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Blown away on Lewis

23 Jul 2006 / in general stuff, going off on one

A storm is brewing on the Isle of Lewis. About windfarms.

As a visitor to Lewis last week, I can confirm it’s mighty windy and perfect for a windfarm.

The electricity generating companies know it. The Government knows it. Despite the fact that erecting only 500 turbines on Lewis could generate 25% of the UK’s electricity and the economic growth it would bring to Lewis the island’s residents are divided as to whether it’s a good idea or not. Western Isles councillors want it, but there is much local opposition.

Lewisians are conservative, restrained people who cherish their traditional ways: crofting, raising sheep, cutting peat. While the rest of the UK goes shopping on Sundays, Lewisians go to church. There are no shops open. No Sunday papers. It’s a different world. The prosperity a windfarm may bring has limited appeal to those people who cherish their dramatic, unforgiving landscape, their peat bogs and moors, their lochs, their wildlife and some of the finest beaches on the planet. Building a windfarm would mean building more roads (they hardly have any anyway), laying cables, digging into the ancient peat and disturbing wildlife to say nothing of the visual impact on their unspoilt island.

I have a huge amount of sympathy for our Lewisians friends as they really do have a wonderful, unique and awesome land. But sometimes, things have to change. And the impact of it will probably be a lot less bad than they think, once the cables are laid and the peat starts to grow back. That may be easy for me to say sitting in the turbine-free landscape of West Oxfordshire. But I’ll lay my cards on the table. I love ‘em. I love the graceful look of those turbines in the landscape, gloriously harnessing natural resources and converting it safely and carbon-free to yummy electricity which we all love and need. If they knocked down Didcot power station and started building turbines round here I would applaud it.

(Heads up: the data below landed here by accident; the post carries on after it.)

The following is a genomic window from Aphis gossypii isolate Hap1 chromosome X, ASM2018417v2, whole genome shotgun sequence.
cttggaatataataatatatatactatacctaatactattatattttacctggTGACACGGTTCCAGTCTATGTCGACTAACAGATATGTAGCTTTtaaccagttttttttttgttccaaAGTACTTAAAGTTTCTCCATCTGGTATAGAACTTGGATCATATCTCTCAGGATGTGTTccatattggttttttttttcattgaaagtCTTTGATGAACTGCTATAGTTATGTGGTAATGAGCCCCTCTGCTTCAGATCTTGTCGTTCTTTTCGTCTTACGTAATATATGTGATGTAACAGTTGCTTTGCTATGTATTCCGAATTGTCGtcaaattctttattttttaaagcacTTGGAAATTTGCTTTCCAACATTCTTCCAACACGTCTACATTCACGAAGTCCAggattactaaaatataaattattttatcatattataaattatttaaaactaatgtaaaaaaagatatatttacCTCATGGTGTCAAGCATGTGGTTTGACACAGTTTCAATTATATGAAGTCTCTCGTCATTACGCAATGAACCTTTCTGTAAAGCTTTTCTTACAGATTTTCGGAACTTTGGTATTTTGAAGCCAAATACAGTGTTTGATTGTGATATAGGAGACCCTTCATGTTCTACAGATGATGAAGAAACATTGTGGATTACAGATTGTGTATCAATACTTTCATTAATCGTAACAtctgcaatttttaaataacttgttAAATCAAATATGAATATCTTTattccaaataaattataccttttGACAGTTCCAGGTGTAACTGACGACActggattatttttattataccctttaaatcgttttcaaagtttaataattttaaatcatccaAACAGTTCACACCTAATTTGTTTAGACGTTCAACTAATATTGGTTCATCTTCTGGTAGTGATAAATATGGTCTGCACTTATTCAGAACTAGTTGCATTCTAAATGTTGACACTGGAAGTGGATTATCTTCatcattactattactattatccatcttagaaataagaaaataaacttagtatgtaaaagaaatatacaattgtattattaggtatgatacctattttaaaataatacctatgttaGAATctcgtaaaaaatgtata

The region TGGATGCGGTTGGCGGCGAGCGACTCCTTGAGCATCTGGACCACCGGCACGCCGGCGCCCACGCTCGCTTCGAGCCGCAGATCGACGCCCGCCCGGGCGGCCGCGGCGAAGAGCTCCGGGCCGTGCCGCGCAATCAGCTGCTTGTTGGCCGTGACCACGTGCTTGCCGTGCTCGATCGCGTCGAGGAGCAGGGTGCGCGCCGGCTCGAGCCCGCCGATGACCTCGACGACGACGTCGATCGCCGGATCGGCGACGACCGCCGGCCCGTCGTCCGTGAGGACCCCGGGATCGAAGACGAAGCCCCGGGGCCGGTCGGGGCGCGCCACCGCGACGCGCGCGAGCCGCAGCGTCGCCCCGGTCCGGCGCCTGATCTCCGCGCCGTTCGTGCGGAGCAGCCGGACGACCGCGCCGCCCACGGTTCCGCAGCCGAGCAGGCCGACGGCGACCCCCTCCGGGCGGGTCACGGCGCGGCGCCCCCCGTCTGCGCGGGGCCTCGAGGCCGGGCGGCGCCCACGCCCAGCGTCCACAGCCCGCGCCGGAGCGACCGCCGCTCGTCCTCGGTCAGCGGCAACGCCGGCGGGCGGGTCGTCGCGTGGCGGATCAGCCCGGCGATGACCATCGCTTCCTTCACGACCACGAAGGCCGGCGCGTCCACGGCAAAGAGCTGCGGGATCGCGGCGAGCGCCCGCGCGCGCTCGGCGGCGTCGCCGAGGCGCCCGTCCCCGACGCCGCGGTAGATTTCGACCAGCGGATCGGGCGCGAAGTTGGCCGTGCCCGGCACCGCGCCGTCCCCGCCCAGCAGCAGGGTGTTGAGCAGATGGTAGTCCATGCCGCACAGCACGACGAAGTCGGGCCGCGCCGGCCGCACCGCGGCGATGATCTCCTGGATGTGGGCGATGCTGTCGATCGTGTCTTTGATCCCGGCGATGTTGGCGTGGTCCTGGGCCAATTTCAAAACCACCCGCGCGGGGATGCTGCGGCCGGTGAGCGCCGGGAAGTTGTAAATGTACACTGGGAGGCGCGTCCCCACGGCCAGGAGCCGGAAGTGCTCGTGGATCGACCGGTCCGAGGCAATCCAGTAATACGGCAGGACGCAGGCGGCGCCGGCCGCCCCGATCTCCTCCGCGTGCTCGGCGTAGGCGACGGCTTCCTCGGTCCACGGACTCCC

We need to generate our own electricity, the cleaner the better or their will be no world left for us to live in. Coal is dirty, expensive and running out. Oil is dirty, expensive and running out. Nuclear produces waste which no one has adequately been able to deal with. Wind is cheap, clean and endless.

When Moth and I went to Denmark in April, we were thrilled to find wind turbines dotted all over the landscape and though it was a shock at first within hours we grew to enjoy seeing their clean white blades swooping round, quietly generating carbon-free electricity.

Quite often windfarm opponants moan that turbines destroy the visual beauty of a landscape. This vacuous, middle-class, NIMBY argument makes me gag. Don’t they want clean, cheap electricity? Turbines’ visual impact is no worse that pylons and roads, and far less bad than the grotesque rash of out-of-town shopping plazas, Ikeas, Tescos and Little Chefs. Turbines can easily be removed, their footprint is tiny.

My only fear about windfarms on Lewis is the impact on bird life. It’s well known that badly sited windfarms can devastate whole populations of birds which use certain routes for migration, breeding and feeding. Lewis has a rich and varied bird population and if windfarms are to be built then they should be carefully sited to minimise any damage. If that means painting turbines luminous yellow then do so. Bugger those people who say the turbines will look even worse. We need our feathered friends.

I’m really sorry for our comrades on Lewis but we live in this world together and we need electricity. Peat grows back quickly and bogs will return. Animals and birds will return if we encourage them. Wind power. Love it or hate it, what choice to we really have?

There’s was an article in The Grauniad about this on Thursday. But beware: thay didn’t eeven speel Stornaway corecctlie. (It is of course, Stornoway.)

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